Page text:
IT projects on a budget – why IT projects fail already in the design phase | compris-cm.com

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IT projects on a budget – why IT projects fail already in the design phase

Background

The implementation of new IT technologies into businesses provides system integrators significant challenges. Clients expect the highest possible benefits at the lowest possible costs.

 

In a recent survey COMPRiS asked 392 system integrators and resellers what are the causes influencing IT investments to halt already in the design phase. In addition, we also found out what sort of support partners desired from manufacturers and/or distributors.

Cost benefit analysis the biggest challenge for IT projects

According to the interviewed system integrators and resellers, cost benefit analysis is the biggest challenge in implementation of IT projects.

 

Over half of respondents (54%) indicated that IT budgets were too low compared to the high expectations for the project, which resulted in the project no longer being pursued. This suggests that the added value of IT changes is not outlined in detail, is not clearly worked out or is not effectively communicated throughout the organisation.

 

A quarter of partners (25%) indicated lack of staff and resources as a major challenge, 20% see lengthy project periods as problematic, whilst 15% argued poor measurability of the cost benefit approach. Other mentioned barriers include poor project planning (12%) and end user concerns as well as inadequate IT skills of employees (11%).

 

 

All responses are summarised in the chart below:

 

© COMPRiS August 2013

© COMPRiS August 2013

 

The results indicate that positioning of IT projects with management still needs improvement. IT structures are gaining strategic importance within businesses and the focus for solution providers is to support their clients with holistic advice, oriented towards their clients’ business challenges.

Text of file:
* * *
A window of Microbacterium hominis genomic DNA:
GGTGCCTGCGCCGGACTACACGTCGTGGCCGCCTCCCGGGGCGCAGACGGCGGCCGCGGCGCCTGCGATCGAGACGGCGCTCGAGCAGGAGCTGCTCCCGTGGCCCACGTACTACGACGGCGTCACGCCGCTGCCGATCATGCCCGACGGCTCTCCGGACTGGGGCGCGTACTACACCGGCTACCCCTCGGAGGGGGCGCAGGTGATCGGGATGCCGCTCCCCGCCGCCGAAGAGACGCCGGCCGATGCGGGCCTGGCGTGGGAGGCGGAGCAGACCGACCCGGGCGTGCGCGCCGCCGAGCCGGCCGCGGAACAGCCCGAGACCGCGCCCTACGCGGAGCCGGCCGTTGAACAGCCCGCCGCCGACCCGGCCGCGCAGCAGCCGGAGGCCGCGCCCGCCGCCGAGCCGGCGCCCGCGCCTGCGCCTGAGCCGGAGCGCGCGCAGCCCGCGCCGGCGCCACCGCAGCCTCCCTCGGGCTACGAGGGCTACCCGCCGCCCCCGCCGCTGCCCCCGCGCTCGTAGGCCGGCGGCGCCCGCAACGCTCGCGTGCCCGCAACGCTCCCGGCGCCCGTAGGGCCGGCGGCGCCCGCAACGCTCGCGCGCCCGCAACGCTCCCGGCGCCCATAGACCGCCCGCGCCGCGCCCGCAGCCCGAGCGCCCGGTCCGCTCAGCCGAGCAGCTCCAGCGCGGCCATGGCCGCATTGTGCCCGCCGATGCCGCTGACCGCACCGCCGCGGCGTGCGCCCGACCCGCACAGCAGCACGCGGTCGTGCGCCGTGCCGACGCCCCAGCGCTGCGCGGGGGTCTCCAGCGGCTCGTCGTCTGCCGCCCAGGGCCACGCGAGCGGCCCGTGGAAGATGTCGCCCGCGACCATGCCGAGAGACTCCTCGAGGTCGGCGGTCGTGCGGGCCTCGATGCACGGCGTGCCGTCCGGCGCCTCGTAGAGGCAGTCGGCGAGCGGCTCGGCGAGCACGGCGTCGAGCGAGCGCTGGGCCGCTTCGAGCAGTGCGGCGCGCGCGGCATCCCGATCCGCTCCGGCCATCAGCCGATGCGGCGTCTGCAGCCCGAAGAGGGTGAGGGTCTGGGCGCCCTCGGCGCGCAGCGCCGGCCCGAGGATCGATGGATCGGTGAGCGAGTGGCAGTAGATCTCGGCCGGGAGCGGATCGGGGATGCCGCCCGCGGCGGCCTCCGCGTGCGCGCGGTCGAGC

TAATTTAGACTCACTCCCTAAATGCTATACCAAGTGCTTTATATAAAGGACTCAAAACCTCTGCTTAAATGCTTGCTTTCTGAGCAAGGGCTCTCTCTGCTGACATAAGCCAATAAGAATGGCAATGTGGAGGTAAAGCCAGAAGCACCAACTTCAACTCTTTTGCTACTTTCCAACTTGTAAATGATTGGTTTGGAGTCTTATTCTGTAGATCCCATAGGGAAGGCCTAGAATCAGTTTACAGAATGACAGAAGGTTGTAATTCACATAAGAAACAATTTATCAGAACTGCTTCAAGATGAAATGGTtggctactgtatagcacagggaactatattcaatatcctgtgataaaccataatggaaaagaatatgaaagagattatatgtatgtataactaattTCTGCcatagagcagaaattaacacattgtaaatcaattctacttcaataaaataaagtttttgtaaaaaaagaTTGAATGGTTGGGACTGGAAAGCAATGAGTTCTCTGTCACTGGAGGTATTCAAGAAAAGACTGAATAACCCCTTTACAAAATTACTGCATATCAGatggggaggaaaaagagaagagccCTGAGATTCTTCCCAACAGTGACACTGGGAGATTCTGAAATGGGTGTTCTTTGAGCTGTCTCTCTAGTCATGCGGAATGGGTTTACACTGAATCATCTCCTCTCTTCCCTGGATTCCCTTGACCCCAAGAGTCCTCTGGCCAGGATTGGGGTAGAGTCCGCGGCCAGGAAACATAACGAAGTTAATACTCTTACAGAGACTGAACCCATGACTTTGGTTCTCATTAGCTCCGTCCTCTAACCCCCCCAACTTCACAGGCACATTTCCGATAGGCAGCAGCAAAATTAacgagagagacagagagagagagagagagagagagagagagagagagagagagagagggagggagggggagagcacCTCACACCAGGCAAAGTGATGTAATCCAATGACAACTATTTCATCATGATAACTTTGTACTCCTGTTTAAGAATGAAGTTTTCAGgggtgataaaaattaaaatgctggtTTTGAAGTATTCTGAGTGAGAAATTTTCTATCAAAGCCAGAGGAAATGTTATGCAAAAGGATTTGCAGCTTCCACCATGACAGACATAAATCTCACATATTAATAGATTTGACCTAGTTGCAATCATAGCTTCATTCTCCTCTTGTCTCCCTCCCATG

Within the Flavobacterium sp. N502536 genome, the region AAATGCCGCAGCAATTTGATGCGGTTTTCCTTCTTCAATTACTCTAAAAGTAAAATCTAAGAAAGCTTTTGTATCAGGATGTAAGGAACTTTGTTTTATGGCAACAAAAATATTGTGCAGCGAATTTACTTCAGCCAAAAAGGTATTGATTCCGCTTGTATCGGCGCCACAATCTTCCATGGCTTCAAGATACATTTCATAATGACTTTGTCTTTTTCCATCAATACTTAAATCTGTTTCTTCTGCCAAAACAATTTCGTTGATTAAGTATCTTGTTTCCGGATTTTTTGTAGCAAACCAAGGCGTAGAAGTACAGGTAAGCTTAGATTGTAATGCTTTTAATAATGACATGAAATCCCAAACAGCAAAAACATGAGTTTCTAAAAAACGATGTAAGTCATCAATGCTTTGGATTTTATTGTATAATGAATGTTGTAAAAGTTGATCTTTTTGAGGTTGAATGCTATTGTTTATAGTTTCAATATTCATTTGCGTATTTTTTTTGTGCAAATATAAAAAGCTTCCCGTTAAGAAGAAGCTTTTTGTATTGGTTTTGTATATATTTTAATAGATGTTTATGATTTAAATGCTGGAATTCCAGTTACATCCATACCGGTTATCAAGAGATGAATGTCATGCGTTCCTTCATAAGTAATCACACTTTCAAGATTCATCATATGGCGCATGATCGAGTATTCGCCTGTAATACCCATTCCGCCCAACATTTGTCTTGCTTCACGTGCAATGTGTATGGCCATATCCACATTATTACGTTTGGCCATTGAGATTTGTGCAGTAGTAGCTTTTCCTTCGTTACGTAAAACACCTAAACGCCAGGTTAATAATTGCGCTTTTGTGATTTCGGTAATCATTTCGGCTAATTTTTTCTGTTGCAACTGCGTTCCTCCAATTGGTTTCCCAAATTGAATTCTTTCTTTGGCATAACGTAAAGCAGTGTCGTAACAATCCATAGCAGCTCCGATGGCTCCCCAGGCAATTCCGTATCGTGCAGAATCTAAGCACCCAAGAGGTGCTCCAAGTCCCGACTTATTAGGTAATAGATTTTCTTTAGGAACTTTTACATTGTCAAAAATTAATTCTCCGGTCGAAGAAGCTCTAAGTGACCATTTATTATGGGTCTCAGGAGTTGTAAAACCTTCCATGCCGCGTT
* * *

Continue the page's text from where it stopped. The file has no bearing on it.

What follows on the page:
This type of advice, mainly aimed at senior management, is increasing but the opportunities are not utilised to their full potential. Solution providers should position themselves as an ‘external CIO’ to senior management, getting early involvement in the strategic and tactical planning phase, thus successfully positioning the right solutions to the outstanding challenges. 

Partners want manufacturers and distributors to provide ‘temporary professionals for IT projects’ for technical support and assistance in implementation phase

When 392 system integrators and resellers were asked what kind of support they want from manufacturers and distributors, most respondents mentioned technical support or assistance in planning and implementation as a top priority (44%).

 

 

21% of respondents think everything is fine and can’t name any additional support they want whilst 19% of partners want better contact and more personal support, with a further 18% mentioning reliable solutions as a focal point.  All responses are summarised in the graph below, offering manufacturers and distributors ideas about potential differentiation to better position themselves with the partners. 

 

© COMPRiS August 2013

© COMPRiS August 2013

 

 

 

Conclusion

IT projects fail for many reasons.

 

The results of our survey show that cost is the main obstacle in the implementation of IT projects. Budget constraints prevent or delay the introduction of new IT projects within organisations, which indicates that the need, the benefit and the added value of an IT investment is not sufficiently identified by businesses.

Staff shortages and lack of resources also play an important role in the introduction and implementation of IT projects. This is why it is important to partner with manufacturers or distributors, so partners can ‘borrow’ professionals for upcoming projects.

 

In general, the importance and further development of IT should be emphasised by new IT projects. Different approaches are emerging to help partners tackle the challenges associated with new IT projects.

 

 

The survey also highlighted the want from partners for technical support and assistance in the implementation phase. Manufacturers are encouraged to actively engage with partners to uncover their specific needs, as this gives manufacturers an opportunity to differentiate and build partner loyalty. It is evident in this study, as has been seen in previous studies, that personal contact and support for partners is an important component in building a strong manufacturer-partner relationship.